Oct 12, 2009, 6:28 AM
Like many young Africans heading to Washington from August 3-5, The Gambia Point newspaper's Isatou Dumbuya is eager to meet President Obama.
Unlike many attending the forum, she'll be writing her next newspaper column about him.
Dumbuya writes a weekly column, meant for young people and plans to report on her experiences in Washington, as a delegate to the US President's Forum with Young African Leaders, which will bring together more than 100 young people from 45 African countries to foster ties among the next generation of African leaders and Americans.
A 21-year-old student at the University of The Gambia, Dumbuya has been writing her column, "Bring It On," since 2008. Written in candid, lively language, her column addresses a full spectrum of social issues, from the grim, such as infanticide, to the whimsical, such as girls' love of high heels. One column may provoke outrage, laughter, but in all Dumbuya strives to make her readers think about themselves and the society they live in.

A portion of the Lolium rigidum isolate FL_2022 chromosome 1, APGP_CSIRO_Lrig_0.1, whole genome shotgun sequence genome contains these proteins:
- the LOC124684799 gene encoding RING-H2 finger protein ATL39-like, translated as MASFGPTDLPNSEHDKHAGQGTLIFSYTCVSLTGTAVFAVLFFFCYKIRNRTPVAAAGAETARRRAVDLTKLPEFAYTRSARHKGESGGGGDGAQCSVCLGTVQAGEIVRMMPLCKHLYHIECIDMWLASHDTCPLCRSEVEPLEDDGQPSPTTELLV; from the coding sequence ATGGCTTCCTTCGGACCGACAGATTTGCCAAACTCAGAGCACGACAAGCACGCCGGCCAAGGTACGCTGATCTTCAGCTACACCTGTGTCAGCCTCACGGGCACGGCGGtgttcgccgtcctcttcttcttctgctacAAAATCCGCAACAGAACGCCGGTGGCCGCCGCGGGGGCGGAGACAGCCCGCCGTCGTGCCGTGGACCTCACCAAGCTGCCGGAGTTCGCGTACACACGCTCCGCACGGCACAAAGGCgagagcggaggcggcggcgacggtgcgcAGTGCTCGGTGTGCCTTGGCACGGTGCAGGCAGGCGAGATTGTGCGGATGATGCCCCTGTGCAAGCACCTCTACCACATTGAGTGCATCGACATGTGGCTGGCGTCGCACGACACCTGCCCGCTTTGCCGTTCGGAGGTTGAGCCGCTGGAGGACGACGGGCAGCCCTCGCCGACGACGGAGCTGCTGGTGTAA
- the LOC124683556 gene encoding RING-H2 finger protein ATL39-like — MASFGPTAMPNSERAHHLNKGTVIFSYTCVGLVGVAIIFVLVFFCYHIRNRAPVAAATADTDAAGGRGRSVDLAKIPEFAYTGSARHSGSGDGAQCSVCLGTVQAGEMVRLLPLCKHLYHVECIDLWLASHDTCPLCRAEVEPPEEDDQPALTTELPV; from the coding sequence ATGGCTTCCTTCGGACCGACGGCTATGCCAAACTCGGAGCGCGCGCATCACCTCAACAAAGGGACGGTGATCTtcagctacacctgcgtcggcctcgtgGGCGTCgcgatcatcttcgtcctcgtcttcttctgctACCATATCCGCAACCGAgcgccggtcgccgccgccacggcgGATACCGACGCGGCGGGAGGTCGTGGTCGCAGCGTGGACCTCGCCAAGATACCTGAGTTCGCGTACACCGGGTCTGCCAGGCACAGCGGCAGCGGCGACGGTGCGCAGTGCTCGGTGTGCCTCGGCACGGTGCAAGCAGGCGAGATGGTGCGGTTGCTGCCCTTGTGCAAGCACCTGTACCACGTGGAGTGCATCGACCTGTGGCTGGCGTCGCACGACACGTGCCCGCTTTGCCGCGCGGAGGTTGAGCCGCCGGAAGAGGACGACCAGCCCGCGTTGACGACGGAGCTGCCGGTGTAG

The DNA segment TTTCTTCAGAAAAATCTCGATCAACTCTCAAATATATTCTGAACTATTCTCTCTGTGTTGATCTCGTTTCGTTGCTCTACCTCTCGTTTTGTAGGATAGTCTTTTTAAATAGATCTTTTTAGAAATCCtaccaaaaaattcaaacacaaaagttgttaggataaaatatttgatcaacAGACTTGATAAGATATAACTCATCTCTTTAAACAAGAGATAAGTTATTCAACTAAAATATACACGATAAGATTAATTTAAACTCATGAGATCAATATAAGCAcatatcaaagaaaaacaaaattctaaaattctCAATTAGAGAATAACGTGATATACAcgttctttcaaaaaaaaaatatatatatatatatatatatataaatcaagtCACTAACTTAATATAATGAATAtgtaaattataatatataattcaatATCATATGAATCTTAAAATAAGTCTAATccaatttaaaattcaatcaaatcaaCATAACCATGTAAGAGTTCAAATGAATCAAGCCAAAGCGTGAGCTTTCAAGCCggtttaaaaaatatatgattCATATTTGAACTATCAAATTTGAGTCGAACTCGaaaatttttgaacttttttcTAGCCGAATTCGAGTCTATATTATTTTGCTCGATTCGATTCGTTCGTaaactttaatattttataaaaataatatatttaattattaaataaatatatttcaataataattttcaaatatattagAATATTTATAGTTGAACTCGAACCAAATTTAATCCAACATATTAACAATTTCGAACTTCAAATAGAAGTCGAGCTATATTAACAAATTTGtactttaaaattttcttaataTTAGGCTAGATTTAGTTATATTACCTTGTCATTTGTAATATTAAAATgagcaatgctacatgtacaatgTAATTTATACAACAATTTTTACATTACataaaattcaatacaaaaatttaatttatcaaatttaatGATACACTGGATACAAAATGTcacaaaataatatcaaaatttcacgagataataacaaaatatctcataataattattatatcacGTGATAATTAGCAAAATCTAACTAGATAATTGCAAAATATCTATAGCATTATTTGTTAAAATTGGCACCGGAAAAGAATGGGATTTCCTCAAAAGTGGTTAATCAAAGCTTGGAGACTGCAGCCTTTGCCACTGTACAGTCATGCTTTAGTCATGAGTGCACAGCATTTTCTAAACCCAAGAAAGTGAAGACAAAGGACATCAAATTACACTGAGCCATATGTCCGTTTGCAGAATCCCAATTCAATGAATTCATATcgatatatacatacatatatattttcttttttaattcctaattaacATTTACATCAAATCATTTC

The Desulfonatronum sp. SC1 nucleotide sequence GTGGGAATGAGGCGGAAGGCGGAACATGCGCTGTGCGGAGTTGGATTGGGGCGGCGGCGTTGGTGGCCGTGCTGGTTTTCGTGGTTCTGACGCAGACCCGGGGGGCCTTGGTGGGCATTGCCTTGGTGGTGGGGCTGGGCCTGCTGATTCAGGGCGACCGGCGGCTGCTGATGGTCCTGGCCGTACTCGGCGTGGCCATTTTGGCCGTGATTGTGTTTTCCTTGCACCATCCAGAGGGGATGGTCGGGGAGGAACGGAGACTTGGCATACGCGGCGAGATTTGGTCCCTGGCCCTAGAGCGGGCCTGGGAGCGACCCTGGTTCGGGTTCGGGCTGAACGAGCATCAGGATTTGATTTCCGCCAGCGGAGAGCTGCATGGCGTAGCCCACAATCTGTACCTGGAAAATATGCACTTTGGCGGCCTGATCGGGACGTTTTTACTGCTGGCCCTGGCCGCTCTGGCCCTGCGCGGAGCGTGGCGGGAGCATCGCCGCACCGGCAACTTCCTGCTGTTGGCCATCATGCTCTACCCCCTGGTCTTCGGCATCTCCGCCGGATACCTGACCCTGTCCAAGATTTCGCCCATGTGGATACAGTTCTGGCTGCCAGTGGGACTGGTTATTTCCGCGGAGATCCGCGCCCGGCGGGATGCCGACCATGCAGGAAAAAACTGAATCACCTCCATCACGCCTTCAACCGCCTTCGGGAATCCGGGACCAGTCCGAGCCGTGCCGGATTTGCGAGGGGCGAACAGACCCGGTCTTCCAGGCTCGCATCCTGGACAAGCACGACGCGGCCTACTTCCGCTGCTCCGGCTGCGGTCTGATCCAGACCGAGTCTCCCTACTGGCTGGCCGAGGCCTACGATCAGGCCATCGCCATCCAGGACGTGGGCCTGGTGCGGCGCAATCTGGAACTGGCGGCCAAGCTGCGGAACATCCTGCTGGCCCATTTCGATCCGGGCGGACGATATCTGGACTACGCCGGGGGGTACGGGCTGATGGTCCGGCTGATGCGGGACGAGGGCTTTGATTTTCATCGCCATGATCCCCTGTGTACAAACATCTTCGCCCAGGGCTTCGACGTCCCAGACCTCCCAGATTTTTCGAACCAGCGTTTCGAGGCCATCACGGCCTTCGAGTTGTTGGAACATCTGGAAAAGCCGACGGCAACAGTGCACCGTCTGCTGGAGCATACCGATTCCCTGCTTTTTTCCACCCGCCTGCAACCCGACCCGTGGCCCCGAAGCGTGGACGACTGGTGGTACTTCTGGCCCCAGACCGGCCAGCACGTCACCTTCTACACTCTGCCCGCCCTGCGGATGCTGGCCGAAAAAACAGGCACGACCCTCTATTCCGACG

In a piece about honesty and integrity, she does not wave a preachy finger. Rather, she describes how she stole money from her father's safe when she was a girl. The reader's pulse quickens as she gives details of her theft, being found out, and how she rectified her act by returning the money to the safe without being ordered to do so. She leaves it to her readers to draw their own conclusions.
She also covers sports and national affairs for The Point.
"What I hope to gain from participating in the President's Forum with Young African Leaders in Washington August 3-5 is a sense of greater empowerment that will help me in my youth work," she said.
"I hope that my being at the forum will help me raise my standards and the standards of others when I come back home and share with them what I learnt," she added.
Her activities bring her into contact with many Gambians. At the university, Dumbuya focuses her studies on development and communications. She studies basic journalism at the Gambia Press Union. She also plays basketball.
A half-century from now, she hopes to see her continent have higher levels of health, education, gender equality, food sufficiency and democracy.